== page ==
The Upper Mississippian

After the Banner began its support of the Democratic party, the Whigs felt the need of a paper during the political excitement of 1840, and accordingly in the early part of October of that year the Upper Mississipian was started; its editors and proprietors at first not being announced, but all communications were to be addressed to Daniel Crist. The paper had an eventful career and its editorial columns were principally filled with personal quarrels. At times the paper failed to be published on account of lack of funds with which to purchase paper, and at one time it was suggested to buy muslin and. print on that; the subscribers to wash and return it in time for the next issue; but the project was never carried out. On September 24, 1842, the press and type were replevined in the name of John G. Powers, and the paper was printed for that week in the Gazette office at Davenport. In November, 1842, a new press and type were purchased. Among the people prominently connected with the Upper Mississipian during its career were: Daniel Crist; Doctor Silas Reed, who furnished the editorial; and Thomas Gregg., Harmon G. Reynolds purchased the paper from Crist in November, 1844, and changed the name to the Upper Mississipian and Rock Island Republican. It expired early in 1847.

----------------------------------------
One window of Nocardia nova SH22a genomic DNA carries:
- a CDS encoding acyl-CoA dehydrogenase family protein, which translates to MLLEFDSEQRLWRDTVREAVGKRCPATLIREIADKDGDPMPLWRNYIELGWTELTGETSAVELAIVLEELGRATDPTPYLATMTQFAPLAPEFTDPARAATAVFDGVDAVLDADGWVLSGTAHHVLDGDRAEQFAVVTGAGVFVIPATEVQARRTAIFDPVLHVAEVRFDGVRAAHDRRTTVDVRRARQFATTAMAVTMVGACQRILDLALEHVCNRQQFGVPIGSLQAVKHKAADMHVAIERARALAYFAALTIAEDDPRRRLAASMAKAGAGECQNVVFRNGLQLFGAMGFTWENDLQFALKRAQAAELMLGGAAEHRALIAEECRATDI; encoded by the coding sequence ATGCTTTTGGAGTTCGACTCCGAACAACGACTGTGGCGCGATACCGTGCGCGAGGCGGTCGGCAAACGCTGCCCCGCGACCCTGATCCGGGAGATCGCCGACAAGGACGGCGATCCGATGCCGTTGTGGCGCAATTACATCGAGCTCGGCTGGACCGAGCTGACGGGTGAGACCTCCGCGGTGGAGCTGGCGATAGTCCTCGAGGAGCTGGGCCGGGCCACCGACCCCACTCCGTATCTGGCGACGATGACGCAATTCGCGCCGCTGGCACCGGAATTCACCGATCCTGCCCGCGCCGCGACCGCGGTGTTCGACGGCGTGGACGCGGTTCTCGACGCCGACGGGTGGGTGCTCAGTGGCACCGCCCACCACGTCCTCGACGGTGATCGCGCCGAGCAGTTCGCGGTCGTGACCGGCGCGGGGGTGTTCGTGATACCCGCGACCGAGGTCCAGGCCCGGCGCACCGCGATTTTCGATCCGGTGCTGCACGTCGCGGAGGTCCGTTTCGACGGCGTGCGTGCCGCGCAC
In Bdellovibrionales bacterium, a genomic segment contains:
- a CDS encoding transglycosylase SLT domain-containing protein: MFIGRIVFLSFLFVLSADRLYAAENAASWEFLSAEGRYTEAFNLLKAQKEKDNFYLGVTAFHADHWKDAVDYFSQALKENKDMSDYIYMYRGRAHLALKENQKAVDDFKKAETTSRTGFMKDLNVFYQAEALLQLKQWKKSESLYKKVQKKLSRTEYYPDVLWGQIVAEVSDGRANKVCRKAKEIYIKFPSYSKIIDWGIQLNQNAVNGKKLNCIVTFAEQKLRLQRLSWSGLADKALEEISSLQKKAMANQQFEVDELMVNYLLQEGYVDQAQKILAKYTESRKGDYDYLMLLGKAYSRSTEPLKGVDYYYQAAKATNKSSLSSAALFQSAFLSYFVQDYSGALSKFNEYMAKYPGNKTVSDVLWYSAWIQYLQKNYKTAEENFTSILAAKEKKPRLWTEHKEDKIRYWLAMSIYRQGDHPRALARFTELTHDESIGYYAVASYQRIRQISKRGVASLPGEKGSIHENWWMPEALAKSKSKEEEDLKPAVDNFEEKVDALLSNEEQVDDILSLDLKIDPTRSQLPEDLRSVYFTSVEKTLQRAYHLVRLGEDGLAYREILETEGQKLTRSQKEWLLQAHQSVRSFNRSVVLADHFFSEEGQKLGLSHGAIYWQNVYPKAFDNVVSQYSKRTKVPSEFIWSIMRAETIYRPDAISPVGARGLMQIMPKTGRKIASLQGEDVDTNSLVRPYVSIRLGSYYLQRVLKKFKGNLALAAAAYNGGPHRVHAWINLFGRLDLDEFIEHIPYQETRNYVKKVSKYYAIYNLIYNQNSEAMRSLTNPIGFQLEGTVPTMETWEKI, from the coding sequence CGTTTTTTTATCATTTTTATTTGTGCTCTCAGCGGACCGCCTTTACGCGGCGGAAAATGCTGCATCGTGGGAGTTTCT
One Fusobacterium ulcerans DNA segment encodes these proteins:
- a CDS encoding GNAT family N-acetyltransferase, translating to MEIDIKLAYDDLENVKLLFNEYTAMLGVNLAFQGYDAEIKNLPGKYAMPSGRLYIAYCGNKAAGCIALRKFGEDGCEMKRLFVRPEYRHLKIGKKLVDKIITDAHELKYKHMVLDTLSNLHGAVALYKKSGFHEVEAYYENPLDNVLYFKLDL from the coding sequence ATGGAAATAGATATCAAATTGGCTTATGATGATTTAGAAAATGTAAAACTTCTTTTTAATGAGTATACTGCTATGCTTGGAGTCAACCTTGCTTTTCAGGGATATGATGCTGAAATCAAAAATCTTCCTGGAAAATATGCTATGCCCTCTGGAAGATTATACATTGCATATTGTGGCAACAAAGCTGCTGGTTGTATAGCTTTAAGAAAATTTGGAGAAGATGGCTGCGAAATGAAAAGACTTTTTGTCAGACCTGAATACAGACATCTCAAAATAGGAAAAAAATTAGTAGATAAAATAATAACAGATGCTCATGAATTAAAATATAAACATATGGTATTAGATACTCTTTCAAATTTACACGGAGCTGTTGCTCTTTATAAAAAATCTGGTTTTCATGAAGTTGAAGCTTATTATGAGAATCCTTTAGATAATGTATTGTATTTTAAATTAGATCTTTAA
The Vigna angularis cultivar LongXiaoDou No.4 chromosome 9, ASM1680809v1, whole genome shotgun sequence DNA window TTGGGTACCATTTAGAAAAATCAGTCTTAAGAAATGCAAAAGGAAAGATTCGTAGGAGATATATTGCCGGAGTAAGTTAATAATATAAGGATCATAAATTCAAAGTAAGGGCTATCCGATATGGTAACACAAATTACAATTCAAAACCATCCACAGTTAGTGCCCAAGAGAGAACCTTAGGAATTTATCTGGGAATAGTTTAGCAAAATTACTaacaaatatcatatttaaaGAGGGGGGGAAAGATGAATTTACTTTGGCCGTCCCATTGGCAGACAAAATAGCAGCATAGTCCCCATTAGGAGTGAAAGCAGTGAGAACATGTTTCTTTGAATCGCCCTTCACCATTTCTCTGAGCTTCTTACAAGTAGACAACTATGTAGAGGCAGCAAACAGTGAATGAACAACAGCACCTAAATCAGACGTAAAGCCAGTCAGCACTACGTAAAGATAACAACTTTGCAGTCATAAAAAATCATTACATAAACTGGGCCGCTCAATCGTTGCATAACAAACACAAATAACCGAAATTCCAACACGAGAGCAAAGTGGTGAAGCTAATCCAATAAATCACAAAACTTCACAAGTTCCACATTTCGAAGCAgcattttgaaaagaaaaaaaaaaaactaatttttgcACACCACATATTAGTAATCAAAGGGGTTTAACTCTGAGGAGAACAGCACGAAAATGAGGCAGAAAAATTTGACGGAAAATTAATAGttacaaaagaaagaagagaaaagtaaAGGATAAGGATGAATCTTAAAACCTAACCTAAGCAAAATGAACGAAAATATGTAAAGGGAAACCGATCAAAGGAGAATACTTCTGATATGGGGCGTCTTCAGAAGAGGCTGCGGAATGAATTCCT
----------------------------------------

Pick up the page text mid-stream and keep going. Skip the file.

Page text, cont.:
Source: Historic Rock Island County, pub. Kramer & Company, Rock Island, Illinois, 1908

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